Most actively traded companies on the Toronto Stock Exchange

·3 min read

TORONTO — Some of the most active companies traded Tuesday on the Toronto Stock Exchange:

Toronto Stock Exchange (20,286.20, up 88.59 points.)

Manulife Financial Corp. (TSX:MFC). Financials. Up two cents, or 0.1 per cent, to $22.45 on 39.2 million shares.

Western Energy Services Corp. (TSX:WRG). Energy. Up one cent, or 33.3 per cent, to four cents, on 14.5 million shares.

Enbridge Inc. (TSX:ENB). Energy. Up 39 cents, or 0.7 per cent, to $57.56 on 12.3 million shares.

Suncor Energy Inc. (TSX:SU). Energy. Up 74 cents, or 1.5 per cent, to $49.61 on 11.1 million shares.

Sun Life Financial Inc. (TSX:SLF). Financials. Up $1.02, or 1.7 per cent, to $62.58 on 9.6 million shares.

Crescent Point Energy Corp. (TSX:CPG). Energy. Up 60 cents, or 6.2 per cent, to $10.31 on 9.1 million shares.

Business news:

Storm insurance: Keri Lewis has a double insurance maze to navigate. Both her home and her workplace in Ottawa were hit hard by Saturday's storm, which ripped through parts of Ontario and Quebec, uprooting trees, cutting power to nearly 900,000 homes and leaving at least 10 people dead. Insurance claims are expected to rise following the deadly storm that swept across Central Canada last weekend, with those affected waiting hours on hold and worrying about basics ranging from income to food security. The devastation is too recent to project insurance claim tallies, but home, auto and business insurance will play a key role in the recovery, said Anne Marie Thomas, director of consumer and industry relations with the Insurance Bureau of Canada. Most home and auto insurance plans cover wind- or storm-induced damage. Those looking for compensation should reach out to their own insurer first, regardless of whether it was a neighbour's tree or a Hydro One pole that came crashing down, insurers say.

Bank of Montreal (TSX:BMO). Up $2.13 or 1.6 per cent to $133.05. Canada's banks are gearing up to release their latest quarterly results amid a volatile backdrop. Analysts are expecting tempered results as the banks navigate soaring inflation, rising interest rates, housing risks and a stock market sell-off. When the banks begin reporting this week, analysts expect to see lending volumes continuing to show strength, driven by mortgage growth and the hot housing market, which is now starting to cool. Barclays analyst John Aiken also expects a "bonanza of dividend hikes" this week. The Bank of Montreal and Scotiabank will be the first of the big Canadian banks to report their results on Wednesday. CIBC, RBC and TD Bank will release their results on Thursday and National Bank will round things out on Friday. Cormark Securities analyst Lemar Persaud is taking a cautious view on the Canadian banking sector going into second-quarter earnings and says this week's results could lead to "negative earnings revisions" around loan growth and fee income growth in wealth management and investment banking, as well as credit losses.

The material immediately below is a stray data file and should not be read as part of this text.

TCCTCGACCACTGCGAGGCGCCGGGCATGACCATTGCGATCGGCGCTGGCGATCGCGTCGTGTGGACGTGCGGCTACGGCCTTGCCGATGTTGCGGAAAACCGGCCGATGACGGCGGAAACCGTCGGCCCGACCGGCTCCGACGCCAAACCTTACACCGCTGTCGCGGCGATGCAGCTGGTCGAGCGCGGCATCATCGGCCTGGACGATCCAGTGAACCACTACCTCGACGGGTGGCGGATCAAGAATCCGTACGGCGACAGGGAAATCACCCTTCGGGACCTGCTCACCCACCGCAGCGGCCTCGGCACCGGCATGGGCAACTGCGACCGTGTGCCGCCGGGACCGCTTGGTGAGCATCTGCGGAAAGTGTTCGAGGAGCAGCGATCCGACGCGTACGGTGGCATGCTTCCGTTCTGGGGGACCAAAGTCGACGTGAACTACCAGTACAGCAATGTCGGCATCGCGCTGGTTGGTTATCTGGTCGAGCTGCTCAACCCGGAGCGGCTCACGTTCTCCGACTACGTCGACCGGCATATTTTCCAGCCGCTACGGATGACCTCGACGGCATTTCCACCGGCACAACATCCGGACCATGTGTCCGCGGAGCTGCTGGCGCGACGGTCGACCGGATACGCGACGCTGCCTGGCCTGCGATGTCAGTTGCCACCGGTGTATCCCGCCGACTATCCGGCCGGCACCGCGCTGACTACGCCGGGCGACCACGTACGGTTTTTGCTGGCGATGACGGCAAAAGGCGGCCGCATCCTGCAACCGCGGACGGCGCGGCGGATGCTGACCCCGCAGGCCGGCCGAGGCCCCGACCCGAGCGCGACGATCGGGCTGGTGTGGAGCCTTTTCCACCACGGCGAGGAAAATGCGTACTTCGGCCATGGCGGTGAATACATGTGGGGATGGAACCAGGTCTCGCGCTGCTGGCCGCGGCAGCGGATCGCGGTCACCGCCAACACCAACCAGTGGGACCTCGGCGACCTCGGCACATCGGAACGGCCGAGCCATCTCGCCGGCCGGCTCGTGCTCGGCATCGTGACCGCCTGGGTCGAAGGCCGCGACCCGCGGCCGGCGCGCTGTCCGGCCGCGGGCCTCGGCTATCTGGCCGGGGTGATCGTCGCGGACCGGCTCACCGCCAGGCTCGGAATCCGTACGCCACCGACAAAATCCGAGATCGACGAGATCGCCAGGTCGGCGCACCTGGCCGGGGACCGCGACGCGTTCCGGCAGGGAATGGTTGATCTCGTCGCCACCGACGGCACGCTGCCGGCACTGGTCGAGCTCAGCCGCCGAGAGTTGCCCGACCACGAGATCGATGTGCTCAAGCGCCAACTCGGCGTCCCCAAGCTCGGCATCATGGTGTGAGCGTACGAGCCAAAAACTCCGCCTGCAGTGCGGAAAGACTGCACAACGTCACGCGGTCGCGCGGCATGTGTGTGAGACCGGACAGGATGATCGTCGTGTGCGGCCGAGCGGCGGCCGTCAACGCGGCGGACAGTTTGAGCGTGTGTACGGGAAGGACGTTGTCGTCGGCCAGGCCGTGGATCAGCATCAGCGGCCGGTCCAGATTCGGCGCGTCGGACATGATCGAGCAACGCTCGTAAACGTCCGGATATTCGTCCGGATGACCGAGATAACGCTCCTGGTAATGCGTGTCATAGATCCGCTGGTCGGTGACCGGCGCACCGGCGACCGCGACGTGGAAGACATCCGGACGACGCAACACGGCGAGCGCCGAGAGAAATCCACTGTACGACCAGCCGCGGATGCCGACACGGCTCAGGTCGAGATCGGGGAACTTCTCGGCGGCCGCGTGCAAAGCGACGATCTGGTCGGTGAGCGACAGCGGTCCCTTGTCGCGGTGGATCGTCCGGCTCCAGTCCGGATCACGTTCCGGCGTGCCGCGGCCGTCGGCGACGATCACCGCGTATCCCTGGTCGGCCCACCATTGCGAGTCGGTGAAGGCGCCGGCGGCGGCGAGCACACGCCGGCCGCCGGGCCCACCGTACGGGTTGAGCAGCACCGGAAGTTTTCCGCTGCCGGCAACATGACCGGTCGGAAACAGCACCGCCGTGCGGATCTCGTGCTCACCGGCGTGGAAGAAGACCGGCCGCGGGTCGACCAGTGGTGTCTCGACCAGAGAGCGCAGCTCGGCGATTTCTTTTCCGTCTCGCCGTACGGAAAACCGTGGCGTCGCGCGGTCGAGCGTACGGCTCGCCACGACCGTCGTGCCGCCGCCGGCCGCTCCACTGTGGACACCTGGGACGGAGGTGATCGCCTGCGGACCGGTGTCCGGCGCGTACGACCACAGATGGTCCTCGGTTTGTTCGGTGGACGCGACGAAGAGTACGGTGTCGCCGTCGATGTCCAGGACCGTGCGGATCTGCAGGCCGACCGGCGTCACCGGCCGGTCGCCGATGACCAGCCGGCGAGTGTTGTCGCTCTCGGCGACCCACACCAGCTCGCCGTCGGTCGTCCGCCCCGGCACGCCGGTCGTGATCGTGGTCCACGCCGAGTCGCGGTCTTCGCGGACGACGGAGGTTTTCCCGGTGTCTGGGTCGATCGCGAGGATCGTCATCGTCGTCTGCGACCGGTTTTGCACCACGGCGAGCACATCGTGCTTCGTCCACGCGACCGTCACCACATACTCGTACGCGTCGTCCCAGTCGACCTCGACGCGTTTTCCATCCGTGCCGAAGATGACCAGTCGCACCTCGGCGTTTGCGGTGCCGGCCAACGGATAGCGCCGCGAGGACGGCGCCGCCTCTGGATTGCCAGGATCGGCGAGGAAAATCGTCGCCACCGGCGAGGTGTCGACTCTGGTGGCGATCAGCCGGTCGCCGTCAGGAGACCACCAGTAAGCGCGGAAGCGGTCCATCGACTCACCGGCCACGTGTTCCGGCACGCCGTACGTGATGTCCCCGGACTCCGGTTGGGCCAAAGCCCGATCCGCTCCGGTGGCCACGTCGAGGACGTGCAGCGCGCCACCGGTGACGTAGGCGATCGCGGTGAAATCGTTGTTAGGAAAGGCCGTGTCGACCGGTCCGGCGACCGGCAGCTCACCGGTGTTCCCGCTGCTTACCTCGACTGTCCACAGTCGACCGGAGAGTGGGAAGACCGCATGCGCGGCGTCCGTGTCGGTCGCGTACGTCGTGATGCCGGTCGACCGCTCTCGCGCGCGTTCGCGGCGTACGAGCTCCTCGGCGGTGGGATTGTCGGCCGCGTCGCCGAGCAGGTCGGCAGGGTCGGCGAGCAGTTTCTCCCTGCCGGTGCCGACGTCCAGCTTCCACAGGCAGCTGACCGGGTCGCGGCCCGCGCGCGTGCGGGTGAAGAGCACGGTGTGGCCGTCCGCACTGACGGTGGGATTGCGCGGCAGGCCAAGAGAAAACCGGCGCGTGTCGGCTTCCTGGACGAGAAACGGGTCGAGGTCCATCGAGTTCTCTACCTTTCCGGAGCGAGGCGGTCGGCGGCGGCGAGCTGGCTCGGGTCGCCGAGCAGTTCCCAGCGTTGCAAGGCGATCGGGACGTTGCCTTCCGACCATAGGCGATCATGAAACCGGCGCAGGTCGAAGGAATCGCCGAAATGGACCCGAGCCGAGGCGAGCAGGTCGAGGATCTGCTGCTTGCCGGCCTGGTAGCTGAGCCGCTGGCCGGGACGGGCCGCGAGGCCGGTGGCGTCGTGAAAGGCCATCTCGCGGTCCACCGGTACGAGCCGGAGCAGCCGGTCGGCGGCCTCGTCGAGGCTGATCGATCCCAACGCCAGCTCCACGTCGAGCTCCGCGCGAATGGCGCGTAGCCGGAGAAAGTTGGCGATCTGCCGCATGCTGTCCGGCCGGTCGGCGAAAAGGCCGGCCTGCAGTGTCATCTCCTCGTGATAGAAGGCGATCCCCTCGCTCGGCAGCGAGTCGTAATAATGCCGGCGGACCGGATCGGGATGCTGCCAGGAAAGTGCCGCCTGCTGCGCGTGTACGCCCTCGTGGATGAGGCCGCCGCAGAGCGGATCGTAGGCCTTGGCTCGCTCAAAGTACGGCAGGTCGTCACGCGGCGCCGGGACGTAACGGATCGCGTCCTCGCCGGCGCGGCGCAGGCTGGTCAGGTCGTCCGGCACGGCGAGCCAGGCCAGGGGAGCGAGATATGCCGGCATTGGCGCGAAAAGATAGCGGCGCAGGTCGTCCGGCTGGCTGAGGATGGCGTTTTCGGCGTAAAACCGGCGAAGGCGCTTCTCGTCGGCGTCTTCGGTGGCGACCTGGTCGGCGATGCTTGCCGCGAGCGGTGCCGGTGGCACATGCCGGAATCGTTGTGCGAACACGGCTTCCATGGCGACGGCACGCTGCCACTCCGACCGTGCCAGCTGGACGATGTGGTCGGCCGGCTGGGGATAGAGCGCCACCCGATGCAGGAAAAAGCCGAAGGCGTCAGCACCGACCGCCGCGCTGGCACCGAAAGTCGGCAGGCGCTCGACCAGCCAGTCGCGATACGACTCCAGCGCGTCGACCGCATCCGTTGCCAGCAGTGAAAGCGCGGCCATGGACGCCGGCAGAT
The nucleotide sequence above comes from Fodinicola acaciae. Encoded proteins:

Mortgage alternatives: Canadian homebuyers are increasingly considering credit unions and private lenders to secure mortgages as rates rise, brokers say. They are seeing more Canadians drawn to these lenders as fixed mortgage rates have crept to about four per cent in recent months in many provinces and territories. Because the qualifying rate on uninsured mortgages under Canada's stress test is either two percentage points above the contract rate, or 5.25 per cent, whichever is greater, more borrowers are now having to qualify at a higher rate for mortgages from traditional lenders like banks. However, credit unions and private lenders are often able to offer more competitive rates, even to clients who don't qualify for mortgages offered by traditional lenders. Insurance and financial website Ratesdotca says credit unions and private lenders made up about 3.7 per cent of the country's mortgage business last year and have already handled about 6.7 per cent so far this year.

This report by The Canadian Press was first published May 24, 2022.

The Canadian Press

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